How does ISA work? Let’s say I invest some money under ISA wrapper part, or even let’s say for the sake of argument max allowed contribution. What happens when I sell the shares- is the money still in ISA? Can I use proceeds to buy other shares (and they will be in ISA), or the new shares will be taxed after sale? Do I have to pay taxes if the profit exceeds max allowed contribution? Or is ISA more like buy and hold thing- buy company ABC and hold forever? In another words can you trade shares in ISA? Day trade it? Is it possible then to have in ISA more than allowed annual contribution(capital gains from selling shares and dividends)?
This thread might help answer some of what you’re asking
Shares in an ISA are tax-free - capital gains does not apply.
You can buy and sell shares in an ISA as much as you want without incurring any taxes and you can invest up to £20k a tax year as long as you don’t transfer the money out of the ISA (i.e. back into your bank)
I think you can open a stocks and shares ISA and a Cash ISA in the same tax year (check this) but you can’t exceed £20k in total in a tax year
The £20,000 yearly ISA contribution limit is across all ISA types. But, once you have deposited the money it is free to grow. You can buy and sell as much as you wish and will not pay Capital Gains Tax on proceeds. Your CGT tax allowance is also separate. Though, you will still pay Stamp Duty and US dividends will still be taxed at source (both are done automatically).
As @GoodA said, you can open multiple ISA types (S&S ISA, cash ISA, LISA, Innovative Finance ISA) in the same tax year, as long as your total contributions don’t go over £20,000. You can also have multiple of the same type of ISA as long as you only contribute to one per tax year.
On your last sentence re multiples of the same ISA type but only contributing to one per tax year.
For simplicity let’s call my current Freetrade ISA, ISA 20/21. Next April I open ISA 21/22 and start paying into that monthly in place in place of ISA 20/21 - I now have two ISAs with shares, ETFs etc in them. I can still deal within ISA 20/21 after I open 21/22 as long as I don’t deposit more cash into it. If I want to re-balance my portfolio from time to time, do I need to “log into” (and out of), for want of a better term, both ISAs in order to carry out the re-balancing?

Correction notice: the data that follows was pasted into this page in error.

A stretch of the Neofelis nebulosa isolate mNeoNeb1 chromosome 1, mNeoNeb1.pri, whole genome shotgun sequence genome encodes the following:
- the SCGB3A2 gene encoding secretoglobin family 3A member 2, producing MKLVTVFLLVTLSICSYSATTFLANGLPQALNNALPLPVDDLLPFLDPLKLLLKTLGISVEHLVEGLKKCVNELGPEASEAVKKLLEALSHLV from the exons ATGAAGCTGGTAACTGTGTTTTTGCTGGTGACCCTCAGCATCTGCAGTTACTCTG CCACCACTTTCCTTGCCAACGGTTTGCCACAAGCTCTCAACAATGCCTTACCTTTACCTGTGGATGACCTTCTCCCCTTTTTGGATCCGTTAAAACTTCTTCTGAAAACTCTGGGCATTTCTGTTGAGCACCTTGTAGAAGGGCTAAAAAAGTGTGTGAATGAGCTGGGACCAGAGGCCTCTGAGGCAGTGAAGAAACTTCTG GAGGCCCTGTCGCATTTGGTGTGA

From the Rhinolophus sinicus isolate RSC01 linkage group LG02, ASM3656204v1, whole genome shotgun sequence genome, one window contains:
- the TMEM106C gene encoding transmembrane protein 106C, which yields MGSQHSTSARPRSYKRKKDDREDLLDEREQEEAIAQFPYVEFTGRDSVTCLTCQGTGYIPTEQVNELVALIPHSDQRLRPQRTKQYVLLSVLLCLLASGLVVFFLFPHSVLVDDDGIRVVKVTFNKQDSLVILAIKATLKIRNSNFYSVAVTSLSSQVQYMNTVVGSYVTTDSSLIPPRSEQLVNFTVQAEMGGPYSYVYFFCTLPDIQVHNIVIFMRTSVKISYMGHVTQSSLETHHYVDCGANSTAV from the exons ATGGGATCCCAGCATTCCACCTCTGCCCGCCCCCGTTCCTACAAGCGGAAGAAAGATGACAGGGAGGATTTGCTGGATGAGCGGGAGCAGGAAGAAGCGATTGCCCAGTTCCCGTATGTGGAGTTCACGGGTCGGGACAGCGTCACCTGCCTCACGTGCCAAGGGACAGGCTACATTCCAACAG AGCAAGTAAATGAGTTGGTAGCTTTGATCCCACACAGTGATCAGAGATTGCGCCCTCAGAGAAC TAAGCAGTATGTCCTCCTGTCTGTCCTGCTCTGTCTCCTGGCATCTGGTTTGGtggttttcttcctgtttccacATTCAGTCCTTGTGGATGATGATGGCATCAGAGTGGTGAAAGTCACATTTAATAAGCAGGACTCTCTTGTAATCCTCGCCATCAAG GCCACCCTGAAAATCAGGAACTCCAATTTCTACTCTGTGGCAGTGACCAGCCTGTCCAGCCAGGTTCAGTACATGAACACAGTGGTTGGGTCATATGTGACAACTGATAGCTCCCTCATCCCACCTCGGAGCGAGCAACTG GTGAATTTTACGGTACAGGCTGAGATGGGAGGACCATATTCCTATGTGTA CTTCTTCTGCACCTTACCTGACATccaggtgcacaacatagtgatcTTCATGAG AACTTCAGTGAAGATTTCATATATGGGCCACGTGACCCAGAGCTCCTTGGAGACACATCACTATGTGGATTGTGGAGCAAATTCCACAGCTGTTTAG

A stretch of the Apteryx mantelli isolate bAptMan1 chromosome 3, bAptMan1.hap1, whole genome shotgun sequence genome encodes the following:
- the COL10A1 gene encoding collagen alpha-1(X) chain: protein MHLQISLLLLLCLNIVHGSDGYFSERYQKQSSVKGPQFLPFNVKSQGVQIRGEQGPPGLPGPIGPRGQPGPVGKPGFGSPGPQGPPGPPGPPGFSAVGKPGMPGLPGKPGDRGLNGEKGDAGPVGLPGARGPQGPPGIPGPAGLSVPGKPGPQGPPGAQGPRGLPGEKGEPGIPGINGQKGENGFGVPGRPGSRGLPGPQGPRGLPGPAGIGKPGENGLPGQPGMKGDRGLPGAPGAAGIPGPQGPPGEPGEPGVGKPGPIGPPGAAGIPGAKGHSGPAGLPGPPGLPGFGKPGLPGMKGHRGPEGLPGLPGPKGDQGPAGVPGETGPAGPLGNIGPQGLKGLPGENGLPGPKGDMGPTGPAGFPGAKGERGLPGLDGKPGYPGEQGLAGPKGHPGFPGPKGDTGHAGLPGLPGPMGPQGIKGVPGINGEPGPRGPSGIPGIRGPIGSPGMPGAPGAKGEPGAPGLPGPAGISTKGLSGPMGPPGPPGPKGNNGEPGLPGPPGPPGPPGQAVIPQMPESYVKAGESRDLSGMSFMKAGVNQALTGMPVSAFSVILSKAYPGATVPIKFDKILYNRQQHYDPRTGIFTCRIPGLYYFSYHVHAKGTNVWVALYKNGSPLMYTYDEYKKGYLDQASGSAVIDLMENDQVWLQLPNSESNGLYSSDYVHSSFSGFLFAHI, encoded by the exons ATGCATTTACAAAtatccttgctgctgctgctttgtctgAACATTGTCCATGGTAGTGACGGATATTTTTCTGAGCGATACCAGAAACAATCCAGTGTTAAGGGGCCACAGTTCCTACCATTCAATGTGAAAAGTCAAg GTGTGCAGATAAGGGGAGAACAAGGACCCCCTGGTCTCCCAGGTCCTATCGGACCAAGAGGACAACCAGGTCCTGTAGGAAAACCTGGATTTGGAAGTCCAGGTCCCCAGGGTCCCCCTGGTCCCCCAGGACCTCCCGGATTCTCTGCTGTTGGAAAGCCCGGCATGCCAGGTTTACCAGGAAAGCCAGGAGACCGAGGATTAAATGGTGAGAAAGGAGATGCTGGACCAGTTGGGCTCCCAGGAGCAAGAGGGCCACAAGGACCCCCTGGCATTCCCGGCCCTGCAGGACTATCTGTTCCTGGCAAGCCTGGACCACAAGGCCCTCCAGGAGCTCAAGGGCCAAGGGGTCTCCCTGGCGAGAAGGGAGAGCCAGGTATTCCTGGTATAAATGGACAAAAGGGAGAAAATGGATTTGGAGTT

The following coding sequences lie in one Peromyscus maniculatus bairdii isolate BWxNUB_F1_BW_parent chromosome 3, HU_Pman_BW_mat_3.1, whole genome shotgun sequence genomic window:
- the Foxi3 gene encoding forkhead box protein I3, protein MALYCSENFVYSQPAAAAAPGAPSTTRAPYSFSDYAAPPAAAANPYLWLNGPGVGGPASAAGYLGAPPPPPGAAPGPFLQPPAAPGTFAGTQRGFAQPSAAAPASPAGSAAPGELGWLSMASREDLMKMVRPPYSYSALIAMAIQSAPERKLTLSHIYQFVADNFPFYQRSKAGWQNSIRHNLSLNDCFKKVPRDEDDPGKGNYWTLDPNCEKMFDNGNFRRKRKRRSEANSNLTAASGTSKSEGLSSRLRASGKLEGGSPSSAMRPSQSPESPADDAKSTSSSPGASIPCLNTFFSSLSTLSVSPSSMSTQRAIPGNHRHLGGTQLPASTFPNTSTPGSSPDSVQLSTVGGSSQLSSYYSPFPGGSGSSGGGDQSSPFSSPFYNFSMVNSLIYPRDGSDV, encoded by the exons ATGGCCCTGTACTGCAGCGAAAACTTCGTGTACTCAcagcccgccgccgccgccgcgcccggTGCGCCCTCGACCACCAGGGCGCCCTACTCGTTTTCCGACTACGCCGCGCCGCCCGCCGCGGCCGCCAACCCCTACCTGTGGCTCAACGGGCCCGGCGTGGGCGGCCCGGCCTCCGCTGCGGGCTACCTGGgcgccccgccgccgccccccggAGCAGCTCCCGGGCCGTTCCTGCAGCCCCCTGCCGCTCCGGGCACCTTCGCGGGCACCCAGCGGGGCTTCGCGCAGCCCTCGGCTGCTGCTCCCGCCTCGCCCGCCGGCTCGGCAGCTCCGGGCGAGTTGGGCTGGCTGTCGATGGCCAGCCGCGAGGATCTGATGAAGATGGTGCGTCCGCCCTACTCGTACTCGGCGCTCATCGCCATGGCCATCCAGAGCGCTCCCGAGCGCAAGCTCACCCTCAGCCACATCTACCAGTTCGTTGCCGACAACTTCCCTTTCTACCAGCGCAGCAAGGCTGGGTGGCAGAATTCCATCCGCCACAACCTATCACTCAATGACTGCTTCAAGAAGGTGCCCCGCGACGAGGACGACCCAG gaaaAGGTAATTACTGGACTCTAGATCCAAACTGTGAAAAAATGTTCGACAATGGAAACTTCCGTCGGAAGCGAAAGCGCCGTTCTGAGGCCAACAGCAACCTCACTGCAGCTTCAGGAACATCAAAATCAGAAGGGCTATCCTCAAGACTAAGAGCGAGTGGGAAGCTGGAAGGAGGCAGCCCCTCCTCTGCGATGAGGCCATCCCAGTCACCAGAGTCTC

In this example it’s obviously not such a big undertaking, but if one invests for 30 years and opens an ISA each tax year, do you then need to keep track of 30 separate portfolios? I can’t envisage how the separate ISAs could be combined without blurring the lines, but surely somebody cleverer than me has thought of this before and tried to come up with a solution!
If the ISAs for each year are invested with Freetrade they will be deposited into the original single account.
( Open up a ISA with a different provider each year and you will have multiple accounts in that scenario )
As I understand with regular account (not necessary Freetrade, but any trading account) capital gains can be offset with capital losses- for example gain of let’s say £1000 by selling ABC can be offset by loss from selling XYZ let’s say if it was also £1000 loss. What about ISA? If gains are not taxed, can you deduct loses?
Not every investment turns out great, sometimes there are loses too…
Thanks for clarifying.
No you are not able to offset losses as there is no tax applicable on ISAs.
As I understand the first £12300 of capital gains is tax free for tax year 2020/21 for non ISA gains? So is this on top of standard Personal Allowance of £12500 from employment?
If I understand correctly, in hypothetical example scenario when someone makes £12500 per year in employment and £12300 capital gains on selling stock the person will not pay taxes? Or the person will have to pay capital gains from £12300?
Sorry, newbie here…
No you are spot on.
So carrying forward the hypothetical example- on top of that if someone would earn £2000 dividends, the person would pay no tax?
Well at this point it seems ISA is not necessary for my personal circumstances…
Unless of course there will be some sort of unicorns like TSLA in my portfolio or some sort of lucky bet on biotech that would go from penny stock to triple digit stock… But in this case I would gladly share with the tax man…
Thanks, for clarifying!